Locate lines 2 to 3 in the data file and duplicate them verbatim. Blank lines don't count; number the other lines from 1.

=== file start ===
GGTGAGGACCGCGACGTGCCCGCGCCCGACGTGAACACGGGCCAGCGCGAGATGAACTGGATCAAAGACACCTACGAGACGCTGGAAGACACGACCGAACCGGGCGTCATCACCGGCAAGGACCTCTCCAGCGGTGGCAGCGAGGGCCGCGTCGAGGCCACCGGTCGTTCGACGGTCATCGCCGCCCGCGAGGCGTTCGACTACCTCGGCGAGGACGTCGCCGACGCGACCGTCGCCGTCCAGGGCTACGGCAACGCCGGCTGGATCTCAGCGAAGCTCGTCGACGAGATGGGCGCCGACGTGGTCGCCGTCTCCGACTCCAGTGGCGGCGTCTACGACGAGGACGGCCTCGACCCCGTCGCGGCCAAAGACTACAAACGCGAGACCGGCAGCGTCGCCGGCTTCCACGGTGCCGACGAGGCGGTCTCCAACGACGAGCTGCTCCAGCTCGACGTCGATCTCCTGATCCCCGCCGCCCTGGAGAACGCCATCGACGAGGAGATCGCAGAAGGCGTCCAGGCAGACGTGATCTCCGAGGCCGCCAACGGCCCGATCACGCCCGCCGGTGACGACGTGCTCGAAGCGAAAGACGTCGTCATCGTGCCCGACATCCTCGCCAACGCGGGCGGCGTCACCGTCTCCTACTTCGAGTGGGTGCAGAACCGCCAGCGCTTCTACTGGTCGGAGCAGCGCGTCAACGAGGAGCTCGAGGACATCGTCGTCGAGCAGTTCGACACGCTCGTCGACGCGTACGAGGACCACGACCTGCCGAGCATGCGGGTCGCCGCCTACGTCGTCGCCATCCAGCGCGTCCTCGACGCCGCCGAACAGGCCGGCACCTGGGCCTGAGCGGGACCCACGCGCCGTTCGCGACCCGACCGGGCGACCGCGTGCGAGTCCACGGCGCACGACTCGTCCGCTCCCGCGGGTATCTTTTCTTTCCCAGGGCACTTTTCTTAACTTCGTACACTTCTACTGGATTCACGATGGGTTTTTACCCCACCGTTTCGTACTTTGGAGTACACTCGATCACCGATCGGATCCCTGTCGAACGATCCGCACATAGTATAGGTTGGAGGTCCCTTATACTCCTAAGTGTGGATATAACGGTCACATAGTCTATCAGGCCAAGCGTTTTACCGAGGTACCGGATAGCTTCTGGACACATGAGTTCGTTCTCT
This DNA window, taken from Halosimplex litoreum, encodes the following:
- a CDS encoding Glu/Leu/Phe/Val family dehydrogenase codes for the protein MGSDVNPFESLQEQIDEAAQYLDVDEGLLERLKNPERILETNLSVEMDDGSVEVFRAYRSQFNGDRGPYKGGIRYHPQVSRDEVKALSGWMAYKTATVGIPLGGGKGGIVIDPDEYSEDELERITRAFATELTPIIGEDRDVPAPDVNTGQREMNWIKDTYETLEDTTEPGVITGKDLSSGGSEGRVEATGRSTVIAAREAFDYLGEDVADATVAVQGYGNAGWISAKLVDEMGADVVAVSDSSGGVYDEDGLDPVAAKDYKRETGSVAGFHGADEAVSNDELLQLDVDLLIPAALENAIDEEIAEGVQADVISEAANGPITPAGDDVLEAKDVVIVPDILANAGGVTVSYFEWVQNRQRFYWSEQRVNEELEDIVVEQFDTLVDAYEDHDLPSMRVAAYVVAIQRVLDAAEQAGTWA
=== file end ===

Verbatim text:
This DNA window, taken from Halosimplex litoreum, encodes the following:
- a CDS encoding Glu/Leu/Phe/Val family dehydrogenase codes for the protein MGSDVNPFESLQEQIDEAAQYLDVDEGLLERLKNPERILETNLSVEMDDGSVEVFRAYRSQFNGDRGPYKGGIRYHPQVSRDEVKALSGWMAYKTATVGIPLGGGKGGIVIDPDEYSEDELERITRAFATELTPIIGEDRDVPAPDVNTGQREMNWIKDTYETLEDTTEPGVITGKDLSSGGSEGRVEATGRSTVIAAREAFDYLGEDVADATVAVQGYGNAGWISAKLVDEMGADVVAVSDSSGGVYDEDGLDPVAAKDYKRETGSVAGFHGADEAVSNDELLQLDVDLLIPAALENAIDEEIAEGVQADVISEAANGPITPAGDDVLEAKDVVIVPDILANAGGVTVSYFEWVQNRQRFYWSEQRVNEELEDIVVEQFDTLVDAYEDHDLPSMRVAAYVVAIQRVLDAAEQAGTWA